The murder of six-year-old Adam Walsh, which raised awareness about missing children and led to TV shows like America’s Most Wanted, has been solved, the authorities said on Tuesday.
At a crowded news conference in the police station in Hollywood, Florida, police said they were convinced that Adam was killed by Ottis Toole, a drifter and convicted serial killer who confessed to the slaying and then recanted before dying in prison in 1996.
Adam was abducted from a mall across from the police headquarters here on July 27, 1981. His severed head was found two weeks later in Vero Beach, 190km north of the mall. The body was never found.
John Walsh, Adam’s father and host of America’s Most Wanted, was at the news conference with Adam’s mother, Reve, and their three children.
“Today is a reaffirmation of the fact that he didn’t die in vain,” an emotional John Walsh said. “For all the other victims who haven’t gotten justice, I say one thing: ‘Don’t give up hope.’”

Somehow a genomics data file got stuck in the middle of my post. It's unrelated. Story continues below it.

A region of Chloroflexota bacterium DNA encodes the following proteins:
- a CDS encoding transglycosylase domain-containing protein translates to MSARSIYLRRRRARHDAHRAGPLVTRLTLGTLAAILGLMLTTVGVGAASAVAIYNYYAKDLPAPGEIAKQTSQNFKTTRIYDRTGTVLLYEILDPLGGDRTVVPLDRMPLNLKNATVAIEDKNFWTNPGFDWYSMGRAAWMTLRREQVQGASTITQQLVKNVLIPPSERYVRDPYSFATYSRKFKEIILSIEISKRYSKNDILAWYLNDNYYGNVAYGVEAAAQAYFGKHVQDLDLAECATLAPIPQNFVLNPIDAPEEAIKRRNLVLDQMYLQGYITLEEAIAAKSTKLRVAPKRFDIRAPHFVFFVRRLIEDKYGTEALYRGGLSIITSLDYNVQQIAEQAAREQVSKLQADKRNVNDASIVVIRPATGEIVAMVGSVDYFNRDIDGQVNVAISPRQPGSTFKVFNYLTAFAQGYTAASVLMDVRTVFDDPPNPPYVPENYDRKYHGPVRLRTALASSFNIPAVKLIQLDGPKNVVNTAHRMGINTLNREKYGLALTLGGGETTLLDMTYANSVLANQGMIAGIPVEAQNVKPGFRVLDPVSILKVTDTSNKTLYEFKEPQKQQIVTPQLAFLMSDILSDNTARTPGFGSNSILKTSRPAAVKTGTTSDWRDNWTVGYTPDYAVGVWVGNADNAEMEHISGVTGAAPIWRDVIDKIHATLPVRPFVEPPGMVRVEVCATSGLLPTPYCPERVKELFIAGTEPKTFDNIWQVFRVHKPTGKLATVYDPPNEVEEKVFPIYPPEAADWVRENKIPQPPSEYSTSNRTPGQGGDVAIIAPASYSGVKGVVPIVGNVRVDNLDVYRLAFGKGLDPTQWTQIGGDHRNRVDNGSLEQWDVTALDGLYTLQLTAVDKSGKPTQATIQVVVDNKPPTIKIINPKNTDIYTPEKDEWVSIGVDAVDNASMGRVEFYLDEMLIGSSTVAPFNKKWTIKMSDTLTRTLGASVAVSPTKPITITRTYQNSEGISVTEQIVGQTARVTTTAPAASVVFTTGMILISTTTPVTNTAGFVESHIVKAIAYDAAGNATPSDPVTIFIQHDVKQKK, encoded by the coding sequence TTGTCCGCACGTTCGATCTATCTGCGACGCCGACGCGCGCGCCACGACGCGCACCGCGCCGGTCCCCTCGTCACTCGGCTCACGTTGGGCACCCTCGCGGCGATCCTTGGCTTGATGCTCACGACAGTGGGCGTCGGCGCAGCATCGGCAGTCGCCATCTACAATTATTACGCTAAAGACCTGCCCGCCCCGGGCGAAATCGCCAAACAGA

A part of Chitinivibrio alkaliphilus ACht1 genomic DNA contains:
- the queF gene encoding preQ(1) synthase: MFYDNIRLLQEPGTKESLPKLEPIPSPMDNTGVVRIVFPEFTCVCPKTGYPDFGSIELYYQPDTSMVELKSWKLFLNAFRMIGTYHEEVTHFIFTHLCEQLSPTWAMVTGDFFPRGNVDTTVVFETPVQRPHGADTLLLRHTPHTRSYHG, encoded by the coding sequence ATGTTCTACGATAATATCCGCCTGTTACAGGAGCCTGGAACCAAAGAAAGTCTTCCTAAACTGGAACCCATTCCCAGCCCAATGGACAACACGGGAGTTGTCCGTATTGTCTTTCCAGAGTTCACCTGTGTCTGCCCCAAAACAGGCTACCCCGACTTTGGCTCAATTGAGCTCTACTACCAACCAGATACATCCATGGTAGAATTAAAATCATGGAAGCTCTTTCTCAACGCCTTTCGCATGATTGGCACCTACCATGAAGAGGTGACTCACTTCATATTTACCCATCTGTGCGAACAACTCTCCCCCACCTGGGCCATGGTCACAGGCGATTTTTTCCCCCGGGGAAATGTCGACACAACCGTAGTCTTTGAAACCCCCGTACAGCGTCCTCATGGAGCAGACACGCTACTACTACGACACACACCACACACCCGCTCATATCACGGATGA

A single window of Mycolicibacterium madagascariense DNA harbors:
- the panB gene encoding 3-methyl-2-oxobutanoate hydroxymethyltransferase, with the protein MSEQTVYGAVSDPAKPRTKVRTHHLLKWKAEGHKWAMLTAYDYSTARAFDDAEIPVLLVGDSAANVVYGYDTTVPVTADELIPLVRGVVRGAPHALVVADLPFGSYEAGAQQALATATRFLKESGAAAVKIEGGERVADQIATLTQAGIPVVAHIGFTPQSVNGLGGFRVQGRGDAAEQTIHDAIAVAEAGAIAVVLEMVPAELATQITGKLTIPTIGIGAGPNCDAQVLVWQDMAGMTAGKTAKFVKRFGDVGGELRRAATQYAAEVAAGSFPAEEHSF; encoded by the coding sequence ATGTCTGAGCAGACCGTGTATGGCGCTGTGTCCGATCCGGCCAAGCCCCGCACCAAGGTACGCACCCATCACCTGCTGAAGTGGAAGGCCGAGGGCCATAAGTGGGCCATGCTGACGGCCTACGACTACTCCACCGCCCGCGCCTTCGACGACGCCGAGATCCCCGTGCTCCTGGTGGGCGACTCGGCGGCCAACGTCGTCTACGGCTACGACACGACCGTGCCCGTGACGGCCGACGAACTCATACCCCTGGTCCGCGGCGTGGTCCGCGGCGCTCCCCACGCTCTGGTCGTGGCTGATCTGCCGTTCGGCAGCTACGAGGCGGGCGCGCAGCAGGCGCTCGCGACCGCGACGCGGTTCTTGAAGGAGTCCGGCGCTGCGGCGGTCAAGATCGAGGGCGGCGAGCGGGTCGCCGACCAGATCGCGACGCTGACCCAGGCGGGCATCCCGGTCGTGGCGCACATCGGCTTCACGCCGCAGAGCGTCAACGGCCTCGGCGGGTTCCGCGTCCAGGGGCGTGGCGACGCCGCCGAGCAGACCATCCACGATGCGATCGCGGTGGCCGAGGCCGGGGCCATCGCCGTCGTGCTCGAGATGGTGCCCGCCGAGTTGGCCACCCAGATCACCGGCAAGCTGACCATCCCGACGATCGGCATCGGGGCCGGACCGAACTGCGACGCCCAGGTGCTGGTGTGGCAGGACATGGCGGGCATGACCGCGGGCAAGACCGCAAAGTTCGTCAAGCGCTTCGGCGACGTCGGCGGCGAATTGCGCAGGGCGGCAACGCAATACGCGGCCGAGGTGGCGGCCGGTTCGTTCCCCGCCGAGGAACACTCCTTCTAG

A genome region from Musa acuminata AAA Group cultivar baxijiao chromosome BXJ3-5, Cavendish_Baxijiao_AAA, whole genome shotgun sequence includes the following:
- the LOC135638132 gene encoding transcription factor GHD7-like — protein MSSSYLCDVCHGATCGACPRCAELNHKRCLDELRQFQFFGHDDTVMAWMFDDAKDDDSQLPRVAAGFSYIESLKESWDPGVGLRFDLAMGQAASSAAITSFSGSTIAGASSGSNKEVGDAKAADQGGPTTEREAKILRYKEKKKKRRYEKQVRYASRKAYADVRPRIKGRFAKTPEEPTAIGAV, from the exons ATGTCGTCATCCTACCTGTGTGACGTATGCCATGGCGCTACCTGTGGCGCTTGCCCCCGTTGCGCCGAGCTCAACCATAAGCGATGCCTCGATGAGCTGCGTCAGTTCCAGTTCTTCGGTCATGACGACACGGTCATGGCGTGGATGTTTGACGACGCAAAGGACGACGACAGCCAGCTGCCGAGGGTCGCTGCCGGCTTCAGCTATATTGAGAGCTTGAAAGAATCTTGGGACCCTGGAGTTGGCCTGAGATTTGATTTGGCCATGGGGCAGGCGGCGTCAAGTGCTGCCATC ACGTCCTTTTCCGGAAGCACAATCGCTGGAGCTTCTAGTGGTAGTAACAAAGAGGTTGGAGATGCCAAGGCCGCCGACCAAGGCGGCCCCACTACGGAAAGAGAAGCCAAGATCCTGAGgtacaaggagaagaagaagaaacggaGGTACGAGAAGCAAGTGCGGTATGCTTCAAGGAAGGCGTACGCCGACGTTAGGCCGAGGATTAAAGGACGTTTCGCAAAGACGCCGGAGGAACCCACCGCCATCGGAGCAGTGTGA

Chief Chadwick Wagner of the Hollywood Police Department said he regretted that the case had not been closed earlier and attributed that failure, in part, to flaws in his department’s investigation.
Wagner said Tuesday’s announcement was not the result of any new discovery, but rather the accumulation of all the circumstantial evidence over the years.
Wagner said the investigation had always focused on Toole, adding that the case was strong enough for the police to have charged him before his death.
The photograph of the freckle-faced Adam, holding a baseball bat, became well known to Americans after his disappearance. The police investigated hundreds of leads — the serial killer Jeffrey Dahmer was a suspect at one point — but no arrests were made.
As hope for Adam’s return faded, the Walshes began an organization to aid and comfort other families of missing children.
The Walsh family also helped lobby Congress to pass the Missing Children’s Act in 1982, which created a national computer database of information on missing children at the FBI.
In October 1983, Toole told police that he had abducted Adam from the mall and drove for about an hour to an isolated dirt road where he decapitated him.
Investigators lifted bloodstained carpet from Toole’s white Cadillac. But DNA testing then was not as advanced as it now, and investigators could not tell if the blood was Adam’s.
When a detective assigned to the case in 1994 went to order DNA testing on the bloodstained carpeting from Toole’s car, the carpeting and the car were missing.